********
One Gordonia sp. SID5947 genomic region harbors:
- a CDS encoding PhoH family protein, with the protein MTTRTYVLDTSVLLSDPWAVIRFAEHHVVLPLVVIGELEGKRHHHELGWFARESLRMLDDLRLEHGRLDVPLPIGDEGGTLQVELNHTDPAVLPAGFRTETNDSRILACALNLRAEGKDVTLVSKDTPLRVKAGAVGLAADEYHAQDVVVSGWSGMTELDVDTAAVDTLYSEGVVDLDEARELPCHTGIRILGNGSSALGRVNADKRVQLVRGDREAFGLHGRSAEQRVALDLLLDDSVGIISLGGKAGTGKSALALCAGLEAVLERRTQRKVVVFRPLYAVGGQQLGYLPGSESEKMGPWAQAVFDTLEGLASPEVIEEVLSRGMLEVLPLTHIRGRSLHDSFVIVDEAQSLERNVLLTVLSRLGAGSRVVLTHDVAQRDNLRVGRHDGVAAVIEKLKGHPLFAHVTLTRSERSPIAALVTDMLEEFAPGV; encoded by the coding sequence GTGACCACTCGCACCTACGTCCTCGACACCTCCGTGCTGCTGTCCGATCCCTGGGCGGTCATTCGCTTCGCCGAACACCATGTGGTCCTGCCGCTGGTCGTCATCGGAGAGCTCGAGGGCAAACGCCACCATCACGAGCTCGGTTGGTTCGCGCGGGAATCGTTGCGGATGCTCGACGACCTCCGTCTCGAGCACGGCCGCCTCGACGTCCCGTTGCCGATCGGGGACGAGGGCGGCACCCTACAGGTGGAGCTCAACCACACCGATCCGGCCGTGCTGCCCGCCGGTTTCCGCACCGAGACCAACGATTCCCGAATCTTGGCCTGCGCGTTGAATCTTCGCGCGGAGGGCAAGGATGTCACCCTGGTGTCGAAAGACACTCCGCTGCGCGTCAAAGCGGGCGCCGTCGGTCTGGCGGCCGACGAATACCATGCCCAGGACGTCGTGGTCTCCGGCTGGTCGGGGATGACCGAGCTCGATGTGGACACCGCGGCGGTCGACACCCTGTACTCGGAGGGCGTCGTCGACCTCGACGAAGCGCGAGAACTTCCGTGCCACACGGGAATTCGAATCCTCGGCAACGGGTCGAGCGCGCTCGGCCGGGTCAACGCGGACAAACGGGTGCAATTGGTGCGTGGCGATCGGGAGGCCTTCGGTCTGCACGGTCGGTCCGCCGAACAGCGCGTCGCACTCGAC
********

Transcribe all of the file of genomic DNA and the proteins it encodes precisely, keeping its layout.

One Gordonia sp. SID5947 genomic region harbors:
- a CDS encoding PhoH family protein, with the protein MTTRTYVLDTSVLLSDPWAVIRFAEHHVVLPLVVIGELEGKRHHHELGWFARESLRMLDDLRLEHGRLDVPLPIGDEGGTLQVELNHTDPAVLPAGFRTETNDSRILACALNLRAEGKDVTLVSKDTPLRVKAGAVGLAADEYHAQDVVVSGWSGMTELDVDTAAVDTLYSEGVVDLDEARELPCHTGIRILGNGSSALGRVNADKRVQLVRGDREAFGLHGRSAEQRVALDLLLDDSVGIISLGGKAGTGKSALALCAGLEAVLERRTQRKVVVFRPLYAVGGQQLGYLPGSESEKMGPWAQAVFDTLEGLASPEVIEEVLSRGMLEVLPLTHIRGRSLHDSFVIVDEAQSLERNVLLTVLSRLGAGSRVVLTHDVAQRDNLRVGRHDGVAAVIEKLKGHPLFAHVTLTRSERSPIAALVTDMLEEFAPGV; encoded by the coding sequence GTGACCACTCGCACCTACGTCCTCGACACCTCCGTGCTGCTGTCCGATCCCTGGGCGGTCATTCGCTTCGCCGAACACCATGTGGTCCTGCCGCTGGTCGTCATCGGAGAGCTCGAGGGCAAACGCCACCATCACGAGCTCGGTTGGTTCGCGCGGGAATCGTTGCGGATGCTCGACGACCTCCGTCTCGAGCACGGCCGCCTCGACGTCCCGTTGCCGATCGGGGACGAGGGCGGCACCCTACAGGTGGAGCTCAACCACACCGATCCGGCCGTGCTGCCCGCCGGTTTCCGCACCGAGACCAACGATTCCCGAATCTTGGCCTGCGCGTTGAATCTTCGCGCGGAGGGCAAGGATGTCACCCTGGTGTCGAAAGACACTCCGCTGCGCGTCAAAGCGGGCGCCGTCGGTCTGGCGGCCGACGAATACCATGCCCAGGACGTCGTGGTCTCCGGCTGGTCGGGGATGACCGAGCTCGATGTGGACACCGCGGCGGTCGACACCCTGTACTCGGAGGGCGTCGTCGACCTCGACGAAGCGCGAGAACTTCCGTGCCACACGGGAATTCGAATCCTCGGCAACGGGTCGAGCGCGCTCGGCCGGGTCAACGCGGACAAACGGGTGCAATTGGTGCGTGGCGATCGGGAGGCCTTCGGTCTGCACGGTCGGTCCGCCGAACAGCGCGTCGCACTCGAC